Where Vita-specific functions have proved a blight in other launch games, Omega Force has handled them surprisingly well. In battle, players will occasionally stumble across ambush scenarios which trigger mini-games, often instructing the player to swipe at incoming projects or tap charging opponents. Lasting only a few seconds and without the need for loading screens, they blend seamlessly into combat and serve as a welcome change of pace instead of an obstruction. The touch panels and accelerometer are also worked into the series’ signature “Musou” attacks, though the Infinity Blade-inspired duels are alarmingly drab with a lack of variety.[drop]A cluster of new and returning features also help to enhance the overall package. The much-loved item system is back, allowing players to equip their characters with stat-buffs and other miscellaneous perks and abilities before going into battle. To alleviate the flow of combat, touch commands have also been covertly integrated; by expanding the mini-map you can now drag ally unit icons across the field of battle, directing them to either attack or defend selected bases. Amid other features, we also have the anticipated return of edit mode. Here players, can piece together their own legendary warrior using a variety of costumes and weapons before making them playable in conquest mode. It may borrow heavily from previous edit options available in Warriors titles, but it’s a neat addition nonetheless.
Even with dozens of soldiers duking it out on screen, NEXT is easily one of the best-looking games on the system. Characters are well-designed and move with seamless fluidity, visual fidelity still being a major staple in the hack and slash franchise. Environments could do with a bit more variety, but there’s really nothing to complain about given that most of the time your eyes will be locked on the constant flurry of weapons. As for the cutscenes, they look simply stunning on the Vita’s scrumptious OLED display.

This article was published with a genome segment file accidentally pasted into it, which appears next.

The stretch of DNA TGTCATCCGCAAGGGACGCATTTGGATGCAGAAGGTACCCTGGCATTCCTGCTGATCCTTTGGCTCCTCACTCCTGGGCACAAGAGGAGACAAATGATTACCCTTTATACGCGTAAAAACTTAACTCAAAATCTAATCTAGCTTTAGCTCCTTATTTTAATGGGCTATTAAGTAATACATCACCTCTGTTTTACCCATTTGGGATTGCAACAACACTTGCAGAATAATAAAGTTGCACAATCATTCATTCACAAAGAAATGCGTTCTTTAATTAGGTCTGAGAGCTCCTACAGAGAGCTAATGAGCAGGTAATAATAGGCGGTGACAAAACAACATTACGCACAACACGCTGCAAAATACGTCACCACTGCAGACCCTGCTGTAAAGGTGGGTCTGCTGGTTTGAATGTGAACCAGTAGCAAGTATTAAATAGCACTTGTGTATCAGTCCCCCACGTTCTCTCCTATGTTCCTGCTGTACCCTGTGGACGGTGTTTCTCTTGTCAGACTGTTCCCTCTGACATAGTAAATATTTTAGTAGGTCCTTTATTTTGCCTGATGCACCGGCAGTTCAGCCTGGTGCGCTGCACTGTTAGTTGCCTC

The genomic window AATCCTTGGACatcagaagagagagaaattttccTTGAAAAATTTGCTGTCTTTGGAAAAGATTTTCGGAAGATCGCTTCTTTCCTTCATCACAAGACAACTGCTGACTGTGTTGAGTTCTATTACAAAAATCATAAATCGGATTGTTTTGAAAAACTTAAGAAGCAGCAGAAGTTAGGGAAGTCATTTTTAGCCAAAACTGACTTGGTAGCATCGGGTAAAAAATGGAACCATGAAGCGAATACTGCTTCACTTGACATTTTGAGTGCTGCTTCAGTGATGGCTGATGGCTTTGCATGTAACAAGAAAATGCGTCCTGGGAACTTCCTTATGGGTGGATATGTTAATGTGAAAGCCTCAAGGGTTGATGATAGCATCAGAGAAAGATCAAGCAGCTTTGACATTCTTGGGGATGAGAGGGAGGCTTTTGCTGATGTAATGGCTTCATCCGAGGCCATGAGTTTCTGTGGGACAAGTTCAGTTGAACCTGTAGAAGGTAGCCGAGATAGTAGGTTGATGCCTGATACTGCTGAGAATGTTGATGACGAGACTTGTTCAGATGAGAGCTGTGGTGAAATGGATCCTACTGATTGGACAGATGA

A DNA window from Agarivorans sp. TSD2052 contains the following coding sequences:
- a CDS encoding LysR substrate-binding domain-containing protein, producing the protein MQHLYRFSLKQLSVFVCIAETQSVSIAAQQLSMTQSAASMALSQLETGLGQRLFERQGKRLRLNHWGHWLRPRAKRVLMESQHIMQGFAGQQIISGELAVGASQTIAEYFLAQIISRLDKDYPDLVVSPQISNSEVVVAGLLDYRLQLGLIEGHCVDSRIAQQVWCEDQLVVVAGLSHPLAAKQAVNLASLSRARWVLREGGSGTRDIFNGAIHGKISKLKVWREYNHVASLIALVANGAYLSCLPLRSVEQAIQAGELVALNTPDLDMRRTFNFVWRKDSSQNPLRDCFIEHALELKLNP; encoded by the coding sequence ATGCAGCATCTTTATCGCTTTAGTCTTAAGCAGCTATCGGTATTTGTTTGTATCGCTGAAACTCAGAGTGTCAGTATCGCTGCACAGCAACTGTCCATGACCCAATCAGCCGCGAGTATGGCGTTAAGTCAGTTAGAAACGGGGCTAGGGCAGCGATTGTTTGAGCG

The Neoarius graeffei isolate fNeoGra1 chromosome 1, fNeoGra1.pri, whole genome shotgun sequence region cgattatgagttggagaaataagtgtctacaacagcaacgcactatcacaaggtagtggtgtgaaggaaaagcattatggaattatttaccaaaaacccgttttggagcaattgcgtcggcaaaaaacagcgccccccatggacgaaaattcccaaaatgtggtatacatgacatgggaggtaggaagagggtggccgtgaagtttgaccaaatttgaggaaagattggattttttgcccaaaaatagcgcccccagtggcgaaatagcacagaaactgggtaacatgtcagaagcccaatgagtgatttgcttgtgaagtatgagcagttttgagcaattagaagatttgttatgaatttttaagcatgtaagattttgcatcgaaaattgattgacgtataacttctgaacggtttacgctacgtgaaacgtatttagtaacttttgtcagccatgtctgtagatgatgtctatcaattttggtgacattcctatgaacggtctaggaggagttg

A lot of audio has been stripped from Dynasty Warriors 7, though the campaign comes tagged with new dialogue exchanges between missions. The series’ stable of voice actors return, and though there are some cringe-worthy performances, they are easily overlooked. Packed with crunching combat sound effects, its easy to get immersed when trenched in battle, the franchise’s iconic rock themes adjusting appropriately to even given circumstance.
- Over 60 playable characters with updated arsenal of weapons.
- Draws inspiration from previous Warriors games.
- Looks superb, glitch-free.
- Condensed level design makes NEXT the most accessible game in the franchise.
- Soundtrack still adds a unique touch.
- Edit mode.
- Re-designed campaign.
- Conquest mode feels slightly out of place.
- Duels feel under-developed.
- Online interactions are mostly transparent.
- Won’t convert those who have disliked previous instalments.
Dynasty Warriors NEXT marks a hike in quality for the series’ branch of portable titles, which are now almost on par with their console counterparts. With that said, the game just falls shorts of greatness, though not due to technical limitations. It may be original, though conquest mode seems half-baked in comparison to other modes we’ve seen in the past. A slightly watered-down version of DW7’s Chronicle mode may have been more suitable.
The best feature of the game is the one that warrants most attention however. By scaling back the epic-scale battle sizes and weaving in nifty mini-games, NEXT is the first title in the series that doesn’t feel like a chore, an element that has plagued the franchise for years now.